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Euroviews. The bonds that bind: Our adversarial sovereign bond habit

Chinese sailors visit the Chinese People's Liberation Army Naval Museum in Qingdao in eastern China's Shandong province, April 2024
Chinese sailors visit the Chinese People's Liberation Army Naval Museum in Qingdao in eastern China's Shandong province, April 2024 Copyright AP Photo/Euronews
Copyright AP Photo/Euronews
By Elaine Dezenski, Joshua Birenbaum, FDD
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The opinions expressed in this article are those of the author and do not represent in any way the editorial position of Euronews.

No one is obligated to help China fund its war machine. The decision to buy Chinese sovereign bonds should reside with informed investors, Elaine Dezenski and Joshua Birenbaum write.

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In Chinese President Xi Jinping’s recent visit to Serbia, he extolled bonds “forged with blood” between the two countries from NATO’s bombing of Belgrade. 

Yet, it is concerns over future aggression, not past wars, that have the world focused on China. 

The Biden administration, the US Congress, and other governments have raised alarms about China’s military build-up, arguing that Western investors should not be sending money to Chinese companies that are helping to support the People’s Liberation Army (PLA).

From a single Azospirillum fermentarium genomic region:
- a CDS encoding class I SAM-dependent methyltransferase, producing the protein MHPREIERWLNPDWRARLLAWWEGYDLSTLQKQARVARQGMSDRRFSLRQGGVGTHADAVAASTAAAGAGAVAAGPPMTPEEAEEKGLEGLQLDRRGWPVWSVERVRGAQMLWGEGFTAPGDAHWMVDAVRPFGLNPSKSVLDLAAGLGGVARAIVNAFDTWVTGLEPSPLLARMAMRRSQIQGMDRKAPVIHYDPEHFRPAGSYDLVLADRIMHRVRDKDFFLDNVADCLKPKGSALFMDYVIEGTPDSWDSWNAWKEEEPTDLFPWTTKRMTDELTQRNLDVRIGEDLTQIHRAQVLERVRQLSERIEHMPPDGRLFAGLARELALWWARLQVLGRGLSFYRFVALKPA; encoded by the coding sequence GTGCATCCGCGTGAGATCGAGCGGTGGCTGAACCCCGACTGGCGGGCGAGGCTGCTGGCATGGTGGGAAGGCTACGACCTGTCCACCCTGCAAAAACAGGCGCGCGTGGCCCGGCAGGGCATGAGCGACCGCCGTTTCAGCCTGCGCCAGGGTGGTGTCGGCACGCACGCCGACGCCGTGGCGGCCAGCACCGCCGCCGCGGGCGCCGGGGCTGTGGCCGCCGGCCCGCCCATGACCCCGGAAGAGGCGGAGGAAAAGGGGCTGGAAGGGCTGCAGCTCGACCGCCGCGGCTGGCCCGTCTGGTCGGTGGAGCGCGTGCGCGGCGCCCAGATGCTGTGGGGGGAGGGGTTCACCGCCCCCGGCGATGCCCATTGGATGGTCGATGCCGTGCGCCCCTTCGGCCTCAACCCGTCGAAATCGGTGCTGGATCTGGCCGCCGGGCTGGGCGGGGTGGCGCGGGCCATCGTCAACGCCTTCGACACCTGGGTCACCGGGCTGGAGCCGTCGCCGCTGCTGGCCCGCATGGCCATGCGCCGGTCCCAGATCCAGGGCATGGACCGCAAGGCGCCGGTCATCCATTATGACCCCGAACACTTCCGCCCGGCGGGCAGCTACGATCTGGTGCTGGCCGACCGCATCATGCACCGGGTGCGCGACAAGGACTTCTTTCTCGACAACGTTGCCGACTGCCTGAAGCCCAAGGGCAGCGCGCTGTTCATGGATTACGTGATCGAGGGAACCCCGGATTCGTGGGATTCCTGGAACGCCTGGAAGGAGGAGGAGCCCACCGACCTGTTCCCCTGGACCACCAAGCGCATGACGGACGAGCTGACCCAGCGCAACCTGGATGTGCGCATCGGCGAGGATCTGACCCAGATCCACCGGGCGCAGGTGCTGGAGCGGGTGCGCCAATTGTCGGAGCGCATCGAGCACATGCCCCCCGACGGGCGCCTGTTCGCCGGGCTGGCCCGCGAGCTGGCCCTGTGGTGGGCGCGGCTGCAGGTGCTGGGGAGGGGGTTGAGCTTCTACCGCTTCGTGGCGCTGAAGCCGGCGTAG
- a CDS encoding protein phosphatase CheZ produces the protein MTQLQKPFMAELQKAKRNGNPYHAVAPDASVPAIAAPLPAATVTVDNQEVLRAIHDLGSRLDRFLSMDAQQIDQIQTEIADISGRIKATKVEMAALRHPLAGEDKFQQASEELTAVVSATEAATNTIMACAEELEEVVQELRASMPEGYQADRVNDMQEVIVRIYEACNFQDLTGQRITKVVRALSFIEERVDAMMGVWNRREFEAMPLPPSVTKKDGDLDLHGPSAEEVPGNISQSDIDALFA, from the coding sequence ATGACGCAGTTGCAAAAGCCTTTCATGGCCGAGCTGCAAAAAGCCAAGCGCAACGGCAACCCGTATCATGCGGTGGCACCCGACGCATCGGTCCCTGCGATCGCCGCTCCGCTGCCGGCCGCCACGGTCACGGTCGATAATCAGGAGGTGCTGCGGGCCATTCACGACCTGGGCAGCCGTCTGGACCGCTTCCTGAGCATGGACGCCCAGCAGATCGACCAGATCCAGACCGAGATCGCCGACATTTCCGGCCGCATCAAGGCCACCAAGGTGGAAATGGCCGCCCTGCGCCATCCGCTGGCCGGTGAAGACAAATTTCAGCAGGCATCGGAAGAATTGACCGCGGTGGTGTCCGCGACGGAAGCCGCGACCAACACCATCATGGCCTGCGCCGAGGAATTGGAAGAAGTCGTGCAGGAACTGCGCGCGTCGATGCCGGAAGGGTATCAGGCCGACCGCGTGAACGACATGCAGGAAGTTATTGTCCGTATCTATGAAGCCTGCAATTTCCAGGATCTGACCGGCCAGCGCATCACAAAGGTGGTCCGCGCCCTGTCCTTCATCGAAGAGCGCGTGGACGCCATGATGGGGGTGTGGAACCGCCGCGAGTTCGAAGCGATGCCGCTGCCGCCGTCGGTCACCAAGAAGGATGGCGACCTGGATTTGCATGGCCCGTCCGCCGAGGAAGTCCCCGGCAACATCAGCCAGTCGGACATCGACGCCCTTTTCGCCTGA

As the UK non-profit Hong Kong Watch explained in a statement before the House of Lords: “China’s strategy of military-civil fusion ensures that unchecked institutional investment could directly counter Britain’s national security interests if British pensions funds and other major players are funding firms in partnership with the Chinese military.”

Direct investment in private Chinese companies supporting the PLA is a serious risk. Yet a far larger pool of Western investments is flowing directly to the state budget of the People’s Republic of China (PRC) through the purchase of Chinese sovereign bonds, funding whatever the PRC budget may prioritise — from Chinese battleships and EV subsidies to concentration camps.

How do sovereign bonds contribute to China's defence spending?